Miiskin has released new skin imaging technology to help support patients tracking changes to their own skin at home.
The company introduced automatic skin imaging that allows people to take full body photographs of their own skin to make skin cancer self-examinations easier.
The new feature applies the latest computer vision and augmented reality technologies to audibly and visually aid the user in taking photos alone and hands-free. The user simply places their phone on a desk or table and stands in front of the camera. They are then guided by the Siri voice to move and pose whilst the photographs are taken.
Currently available on iPhone XS, XR, 11, 11 Pro and SE 2020, the technology was developed after a Miiskin analysis found that users are less likely to take photos of harder to self-photograph areas of the body – particularly their back. Latest stats reveal that only 15% of photographs taken on the app are of areas on a person’s back despite it being an area that is often prone to skin cancer.
Users can also use a new privacy function to blur out any part of the images they don’t want to be visible on the photograph.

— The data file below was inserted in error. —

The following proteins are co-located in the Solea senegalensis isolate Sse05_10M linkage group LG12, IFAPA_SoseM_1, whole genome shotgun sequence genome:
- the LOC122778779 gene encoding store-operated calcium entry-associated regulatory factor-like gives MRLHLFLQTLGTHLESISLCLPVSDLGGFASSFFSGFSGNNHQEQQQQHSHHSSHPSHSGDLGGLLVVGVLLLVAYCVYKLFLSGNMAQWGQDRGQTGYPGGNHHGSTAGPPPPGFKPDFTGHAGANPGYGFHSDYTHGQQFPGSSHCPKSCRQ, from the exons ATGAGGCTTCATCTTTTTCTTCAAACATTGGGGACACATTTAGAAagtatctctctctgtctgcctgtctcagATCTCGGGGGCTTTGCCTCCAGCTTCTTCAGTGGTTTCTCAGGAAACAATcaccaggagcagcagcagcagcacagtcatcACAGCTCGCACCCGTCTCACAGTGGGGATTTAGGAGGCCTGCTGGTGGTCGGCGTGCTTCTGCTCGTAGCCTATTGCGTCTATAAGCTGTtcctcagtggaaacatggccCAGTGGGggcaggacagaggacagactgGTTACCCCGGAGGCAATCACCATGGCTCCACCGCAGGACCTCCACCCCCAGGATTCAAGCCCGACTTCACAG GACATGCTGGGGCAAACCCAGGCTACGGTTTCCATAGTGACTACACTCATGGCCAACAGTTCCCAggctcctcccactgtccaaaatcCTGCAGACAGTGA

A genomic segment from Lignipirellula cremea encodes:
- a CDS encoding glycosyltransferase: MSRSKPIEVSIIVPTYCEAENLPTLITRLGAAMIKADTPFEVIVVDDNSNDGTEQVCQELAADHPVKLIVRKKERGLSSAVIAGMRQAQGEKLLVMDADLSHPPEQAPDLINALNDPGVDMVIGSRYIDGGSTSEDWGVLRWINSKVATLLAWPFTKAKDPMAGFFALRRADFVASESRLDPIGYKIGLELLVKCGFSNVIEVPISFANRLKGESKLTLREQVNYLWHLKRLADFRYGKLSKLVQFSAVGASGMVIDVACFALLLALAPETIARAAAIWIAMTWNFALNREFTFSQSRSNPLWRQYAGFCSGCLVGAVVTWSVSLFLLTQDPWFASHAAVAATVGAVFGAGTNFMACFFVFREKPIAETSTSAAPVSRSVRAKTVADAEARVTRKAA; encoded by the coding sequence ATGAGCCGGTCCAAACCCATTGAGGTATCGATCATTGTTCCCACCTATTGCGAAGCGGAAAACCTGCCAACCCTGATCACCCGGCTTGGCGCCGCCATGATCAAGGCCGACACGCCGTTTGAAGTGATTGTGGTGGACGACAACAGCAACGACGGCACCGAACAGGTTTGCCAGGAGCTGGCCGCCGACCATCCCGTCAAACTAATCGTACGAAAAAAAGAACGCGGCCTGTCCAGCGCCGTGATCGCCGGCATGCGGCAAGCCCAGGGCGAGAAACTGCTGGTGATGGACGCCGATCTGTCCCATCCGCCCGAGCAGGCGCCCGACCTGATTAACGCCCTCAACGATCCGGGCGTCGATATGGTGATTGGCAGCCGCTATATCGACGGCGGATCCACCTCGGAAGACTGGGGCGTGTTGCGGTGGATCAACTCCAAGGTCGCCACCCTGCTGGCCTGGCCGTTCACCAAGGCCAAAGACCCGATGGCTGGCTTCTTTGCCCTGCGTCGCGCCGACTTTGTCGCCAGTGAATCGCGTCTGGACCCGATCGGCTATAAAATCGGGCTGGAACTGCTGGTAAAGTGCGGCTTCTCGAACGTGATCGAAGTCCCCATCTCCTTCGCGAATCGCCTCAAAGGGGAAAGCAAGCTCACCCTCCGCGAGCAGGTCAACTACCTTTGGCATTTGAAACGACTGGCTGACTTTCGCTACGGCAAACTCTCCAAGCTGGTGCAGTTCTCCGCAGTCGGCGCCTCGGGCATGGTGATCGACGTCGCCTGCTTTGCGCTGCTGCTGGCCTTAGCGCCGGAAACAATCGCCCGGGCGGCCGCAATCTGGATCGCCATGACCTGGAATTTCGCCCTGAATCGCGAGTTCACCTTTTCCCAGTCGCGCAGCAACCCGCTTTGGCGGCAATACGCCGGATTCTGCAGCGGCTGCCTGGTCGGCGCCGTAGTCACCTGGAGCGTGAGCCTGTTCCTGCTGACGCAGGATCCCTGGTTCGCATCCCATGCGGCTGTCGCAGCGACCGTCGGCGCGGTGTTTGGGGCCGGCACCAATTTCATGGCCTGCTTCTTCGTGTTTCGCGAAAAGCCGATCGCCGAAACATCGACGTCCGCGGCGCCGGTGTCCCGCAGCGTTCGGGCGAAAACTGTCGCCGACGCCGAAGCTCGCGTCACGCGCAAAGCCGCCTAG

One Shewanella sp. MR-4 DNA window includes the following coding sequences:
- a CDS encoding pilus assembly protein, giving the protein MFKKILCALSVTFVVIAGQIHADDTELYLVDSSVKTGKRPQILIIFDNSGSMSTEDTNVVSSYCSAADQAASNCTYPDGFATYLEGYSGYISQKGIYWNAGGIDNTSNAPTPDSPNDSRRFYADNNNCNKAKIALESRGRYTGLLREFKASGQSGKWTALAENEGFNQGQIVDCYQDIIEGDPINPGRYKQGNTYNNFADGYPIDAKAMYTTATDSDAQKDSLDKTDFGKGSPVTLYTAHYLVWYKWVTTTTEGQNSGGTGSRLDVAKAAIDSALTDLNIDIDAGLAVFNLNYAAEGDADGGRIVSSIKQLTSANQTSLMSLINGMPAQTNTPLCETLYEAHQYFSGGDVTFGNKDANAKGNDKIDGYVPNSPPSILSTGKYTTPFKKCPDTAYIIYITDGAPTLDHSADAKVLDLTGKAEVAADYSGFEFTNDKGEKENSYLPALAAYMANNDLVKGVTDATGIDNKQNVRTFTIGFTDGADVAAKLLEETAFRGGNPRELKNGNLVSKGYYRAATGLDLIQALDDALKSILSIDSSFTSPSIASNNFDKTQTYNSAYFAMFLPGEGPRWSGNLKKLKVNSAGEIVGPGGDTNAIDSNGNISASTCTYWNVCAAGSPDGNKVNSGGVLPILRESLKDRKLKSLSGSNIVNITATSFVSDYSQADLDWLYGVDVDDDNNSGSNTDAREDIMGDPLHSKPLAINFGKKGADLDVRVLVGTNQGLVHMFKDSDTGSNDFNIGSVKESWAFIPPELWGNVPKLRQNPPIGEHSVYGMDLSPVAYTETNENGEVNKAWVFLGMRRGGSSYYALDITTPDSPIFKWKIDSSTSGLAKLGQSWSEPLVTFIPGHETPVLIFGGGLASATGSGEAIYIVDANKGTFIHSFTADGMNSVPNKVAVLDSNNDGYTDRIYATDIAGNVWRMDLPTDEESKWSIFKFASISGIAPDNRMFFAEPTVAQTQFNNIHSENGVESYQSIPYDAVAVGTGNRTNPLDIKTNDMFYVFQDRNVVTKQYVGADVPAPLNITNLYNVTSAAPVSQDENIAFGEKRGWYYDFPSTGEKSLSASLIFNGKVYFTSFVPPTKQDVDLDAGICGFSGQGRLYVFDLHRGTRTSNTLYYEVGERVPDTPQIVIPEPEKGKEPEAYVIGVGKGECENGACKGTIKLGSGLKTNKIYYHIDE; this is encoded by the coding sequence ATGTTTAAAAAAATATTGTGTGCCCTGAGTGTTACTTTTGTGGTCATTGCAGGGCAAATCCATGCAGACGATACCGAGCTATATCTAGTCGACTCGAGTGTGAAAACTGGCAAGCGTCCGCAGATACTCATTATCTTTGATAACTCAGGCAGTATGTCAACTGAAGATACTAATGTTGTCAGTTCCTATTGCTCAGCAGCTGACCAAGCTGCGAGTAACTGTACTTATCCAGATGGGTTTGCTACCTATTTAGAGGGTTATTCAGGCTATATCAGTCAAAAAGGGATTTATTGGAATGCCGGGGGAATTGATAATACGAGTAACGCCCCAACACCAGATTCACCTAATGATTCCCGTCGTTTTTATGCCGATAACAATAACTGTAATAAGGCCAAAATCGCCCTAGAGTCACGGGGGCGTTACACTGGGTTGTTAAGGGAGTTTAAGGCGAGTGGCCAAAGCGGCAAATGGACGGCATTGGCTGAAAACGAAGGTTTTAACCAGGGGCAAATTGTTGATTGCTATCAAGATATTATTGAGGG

Jon Friis, founder and chief executive of Miiskin, said: “We’ve rapidly developed the technology to make it easier for people to detect changes to their skin early on and seek advice from their GP or specialist.
“This is the first time automatic skin imaging technology has been made available in a consumer app and means patients can take full body photos of their own skin, in private, to create a digital record of how their skin is changing overtime. The technology will make it easier for patients – particularly those who do not have anyone to help them capture photos.”
The Miiskin platform was created to help people identify changes in their skin and moles, with reminders to routinely check skin and the types of things to look for. The company teamed up with the British Skin Foundation in 2017 to help raise awareness of the importance of self-examination.
Dr Anton Alexandroff, consultant dermatologist and British Skin Foundation spokesperson, said: “Self-examination is important for patients – helping spot changes to existing moles, as well as new marks and moles – but this can be more challenging in harder to see areas.
“Collecting photo evidence can help people keep track of their skin – so they are able to provide their doctor with a digital record of potentially life-threatening changes to their own skin.”
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